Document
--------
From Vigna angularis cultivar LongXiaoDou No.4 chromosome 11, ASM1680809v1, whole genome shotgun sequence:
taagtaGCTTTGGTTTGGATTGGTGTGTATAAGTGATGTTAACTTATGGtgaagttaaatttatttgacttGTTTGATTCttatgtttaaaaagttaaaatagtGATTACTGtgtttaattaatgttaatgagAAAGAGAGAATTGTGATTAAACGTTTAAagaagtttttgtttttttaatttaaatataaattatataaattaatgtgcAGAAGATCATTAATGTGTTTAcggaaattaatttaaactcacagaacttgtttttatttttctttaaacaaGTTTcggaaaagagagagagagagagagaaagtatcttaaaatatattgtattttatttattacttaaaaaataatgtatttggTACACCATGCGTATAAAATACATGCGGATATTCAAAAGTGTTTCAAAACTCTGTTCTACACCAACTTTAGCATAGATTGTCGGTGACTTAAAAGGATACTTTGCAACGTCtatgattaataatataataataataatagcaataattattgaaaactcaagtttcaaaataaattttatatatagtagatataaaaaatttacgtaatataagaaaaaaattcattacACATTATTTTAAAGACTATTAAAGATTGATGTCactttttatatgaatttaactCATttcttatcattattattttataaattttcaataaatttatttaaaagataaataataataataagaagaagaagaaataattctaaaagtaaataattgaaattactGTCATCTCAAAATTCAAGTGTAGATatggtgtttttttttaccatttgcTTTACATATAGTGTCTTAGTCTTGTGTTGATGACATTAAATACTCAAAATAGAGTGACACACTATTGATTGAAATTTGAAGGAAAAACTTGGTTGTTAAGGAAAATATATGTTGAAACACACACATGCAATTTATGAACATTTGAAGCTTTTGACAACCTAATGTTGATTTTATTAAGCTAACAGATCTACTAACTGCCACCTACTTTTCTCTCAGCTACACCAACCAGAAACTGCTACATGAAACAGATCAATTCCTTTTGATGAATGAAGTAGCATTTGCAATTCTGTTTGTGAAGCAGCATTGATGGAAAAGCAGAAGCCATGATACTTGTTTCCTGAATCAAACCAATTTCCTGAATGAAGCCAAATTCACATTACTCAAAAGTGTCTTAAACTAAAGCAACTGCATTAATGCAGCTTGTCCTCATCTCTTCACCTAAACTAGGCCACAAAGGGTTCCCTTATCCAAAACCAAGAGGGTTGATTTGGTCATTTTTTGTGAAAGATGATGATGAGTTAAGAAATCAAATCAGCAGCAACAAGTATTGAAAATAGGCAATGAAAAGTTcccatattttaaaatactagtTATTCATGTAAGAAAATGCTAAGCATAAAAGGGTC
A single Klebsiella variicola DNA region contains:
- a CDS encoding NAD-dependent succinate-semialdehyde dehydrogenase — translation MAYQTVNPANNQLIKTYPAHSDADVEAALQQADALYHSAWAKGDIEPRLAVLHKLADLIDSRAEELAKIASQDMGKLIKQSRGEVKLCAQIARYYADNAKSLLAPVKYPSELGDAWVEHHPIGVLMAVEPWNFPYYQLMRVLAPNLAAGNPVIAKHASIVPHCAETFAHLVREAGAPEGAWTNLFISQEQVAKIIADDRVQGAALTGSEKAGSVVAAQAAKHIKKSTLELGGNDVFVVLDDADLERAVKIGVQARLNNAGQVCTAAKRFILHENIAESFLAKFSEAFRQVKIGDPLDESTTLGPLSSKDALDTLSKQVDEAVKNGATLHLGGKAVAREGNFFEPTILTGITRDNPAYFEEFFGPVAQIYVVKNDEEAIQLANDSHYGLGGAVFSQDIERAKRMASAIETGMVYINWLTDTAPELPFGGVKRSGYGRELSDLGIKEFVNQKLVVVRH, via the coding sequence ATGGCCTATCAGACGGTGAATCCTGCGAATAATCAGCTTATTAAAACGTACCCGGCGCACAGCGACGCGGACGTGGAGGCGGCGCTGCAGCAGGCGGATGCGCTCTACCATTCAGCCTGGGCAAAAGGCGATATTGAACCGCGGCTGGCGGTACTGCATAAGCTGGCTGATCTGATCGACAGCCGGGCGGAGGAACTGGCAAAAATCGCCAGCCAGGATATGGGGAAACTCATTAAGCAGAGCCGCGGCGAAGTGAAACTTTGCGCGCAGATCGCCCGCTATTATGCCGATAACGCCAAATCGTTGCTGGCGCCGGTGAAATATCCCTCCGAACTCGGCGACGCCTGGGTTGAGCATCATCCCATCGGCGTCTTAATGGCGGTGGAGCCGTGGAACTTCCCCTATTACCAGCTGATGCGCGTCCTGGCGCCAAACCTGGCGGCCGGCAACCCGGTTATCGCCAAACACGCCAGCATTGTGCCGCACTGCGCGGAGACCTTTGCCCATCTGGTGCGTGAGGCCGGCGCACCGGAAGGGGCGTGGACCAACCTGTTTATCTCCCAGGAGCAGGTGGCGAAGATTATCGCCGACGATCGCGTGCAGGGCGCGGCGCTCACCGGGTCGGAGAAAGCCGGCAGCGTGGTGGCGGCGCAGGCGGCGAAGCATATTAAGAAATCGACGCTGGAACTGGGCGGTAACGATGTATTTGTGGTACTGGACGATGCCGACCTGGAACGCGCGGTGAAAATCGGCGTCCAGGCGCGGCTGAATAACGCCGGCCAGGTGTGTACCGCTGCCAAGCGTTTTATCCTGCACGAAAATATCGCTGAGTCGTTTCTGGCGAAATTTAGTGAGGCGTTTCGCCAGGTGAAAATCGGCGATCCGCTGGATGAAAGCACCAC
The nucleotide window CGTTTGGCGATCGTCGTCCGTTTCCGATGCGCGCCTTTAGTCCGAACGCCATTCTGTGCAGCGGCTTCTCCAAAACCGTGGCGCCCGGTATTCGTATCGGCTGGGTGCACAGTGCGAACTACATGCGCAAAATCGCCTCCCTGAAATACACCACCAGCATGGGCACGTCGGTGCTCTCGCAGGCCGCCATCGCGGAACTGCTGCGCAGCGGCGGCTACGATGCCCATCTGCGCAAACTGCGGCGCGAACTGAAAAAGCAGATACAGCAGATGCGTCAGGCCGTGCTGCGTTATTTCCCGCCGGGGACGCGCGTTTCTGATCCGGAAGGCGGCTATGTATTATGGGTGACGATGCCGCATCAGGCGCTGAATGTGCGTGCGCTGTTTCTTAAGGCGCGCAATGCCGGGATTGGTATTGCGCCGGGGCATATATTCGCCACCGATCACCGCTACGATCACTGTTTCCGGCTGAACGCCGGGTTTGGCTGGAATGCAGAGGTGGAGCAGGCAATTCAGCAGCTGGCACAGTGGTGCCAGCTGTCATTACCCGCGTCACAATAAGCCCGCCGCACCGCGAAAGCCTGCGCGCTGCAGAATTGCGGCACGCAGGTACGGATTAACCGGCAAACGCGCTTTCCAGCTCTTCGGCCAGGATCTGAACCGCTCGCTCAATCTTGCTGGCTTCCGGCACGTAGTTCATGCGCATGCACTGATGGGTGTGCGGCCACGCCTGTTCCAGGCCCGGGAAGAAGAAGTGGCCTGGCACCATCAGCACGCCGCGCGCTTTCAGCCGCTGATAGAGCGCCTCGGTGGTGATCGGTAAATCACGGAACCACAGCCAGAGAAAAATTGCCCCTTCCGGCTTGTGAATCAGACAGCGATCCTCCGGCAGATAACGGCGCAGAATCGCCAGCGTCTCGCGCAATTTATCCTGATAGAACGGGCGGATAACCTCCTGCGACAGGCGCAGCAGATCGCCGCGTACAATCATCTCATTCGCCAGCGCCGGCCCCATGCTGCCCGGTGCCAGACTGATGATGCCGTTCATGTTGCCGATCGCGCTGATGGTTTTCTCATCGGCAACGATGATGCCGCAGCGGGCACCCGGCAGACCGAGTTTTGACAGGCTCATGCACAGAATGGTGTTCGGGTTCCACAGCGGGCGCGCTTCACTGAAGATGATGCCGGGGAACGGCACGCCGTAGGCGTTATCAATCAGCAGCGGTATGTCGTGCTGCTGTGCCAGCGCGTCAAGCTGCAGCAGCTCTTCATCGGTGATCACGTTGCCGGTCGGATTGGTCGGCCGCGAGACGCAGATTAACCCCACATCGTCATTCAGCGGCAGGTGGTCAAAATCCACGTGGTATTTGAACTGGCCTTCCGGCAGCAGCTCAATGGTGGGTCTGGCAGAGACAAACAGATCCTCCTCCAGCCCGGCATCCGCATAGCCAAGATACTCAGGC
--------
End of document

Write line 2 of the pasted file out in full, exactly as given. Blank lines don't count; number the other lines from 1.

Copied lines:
taagtaGCTTTGGTTTGGATTGGTGTGTATAAGTGATGTTAACTTATGGtgaagttaaatttatttgacttGTTTGATTCttatgtttaaaaagttaaaatagtGATTACTGtgtttaattaatgttaatgagAAAGAGAGAATTGTGATTAAACGTTTAAagaagtttttgtttttttaatttaaatataaattatataaattaatgtgcAGAAGATCATTAATGTGTTTAcggaaattaatttaaactcacagaacttgtttttatttttctttaaacaaGTTTcggaaaagagagagagagagagagaaagtatcttaaaatatattgtattttatttattacttaaaaaataatgtatttggTACACCATGCGTATAAAATACATGCGGATATTCAAAAGTGTTTCAAAACTCTGTTCTACACCAACTTTAGCATAGATTGTCGGTGACTTAAAAGGATACTTTGCAACGTCtatgattaataatataataataataatagcaataattattgaaaactcaagtttcaaaataaattttatatatagtagatataaaaaatttacgtaatataagaaaaaaattcattacACATTATTTTAAAGACTATTAAAGATTGATGTCactttttatatgaatttaactCATttcttatcattattattttataaattttcaataaatttatttaaaagataaataataataataagaagaagaagaaataattctaaaagtaaataattgaaattactGTCATCTCAAAATTCAAGTGTAGATatggtgtttttttttaccatttgcTTTACATATAGTGTCTTAGTCTTGTGTTGATGACATTAAATACTCAAAATAGAGTGACACACTATTGATTGAAATTTGAAGGAAAAACTTGGTTGTTAAGGAAAATATATGTTGAAACACACACATGCAATTTATGAACATTTGAAGCTTTTGACAACCTAATGTTGATTTTATTAAGCTAACAGATCTACTAACTGCCACCTACTTTTCTCTCAGCTACACCAACCAGAAACTGCTACATGAAACAGATCAATTCCTTTTGATGAATGAAGTAGCATTTGCAATTCTGTTTGTGAAGCAGCATTGATGGAAAAGCAGAAGCCATGATACTTGTTTCCTGAATCAAACCAATTTCCTGAATGAAGCCAAATTCACATTACTCAAAAGTGTCTTAAACTAAAGCAACTGCATTAATGCAGCTTGTCCTCATCTCTTCACCTAAACTAGGCCACAAAGGGTTCCCTTATCCAAAACCAAGAGGGTTGATTTGGTCATTTTTTGTGAAAGATGATGATGAGTTAAGAAATCAAATCAGCAGCAACAAGTATTGAAAATAGGCAATGAAAAGTTcccatattttaaaatactagtTATTCATGTAAGAAAATGCTAAGCATAAAAGGGTC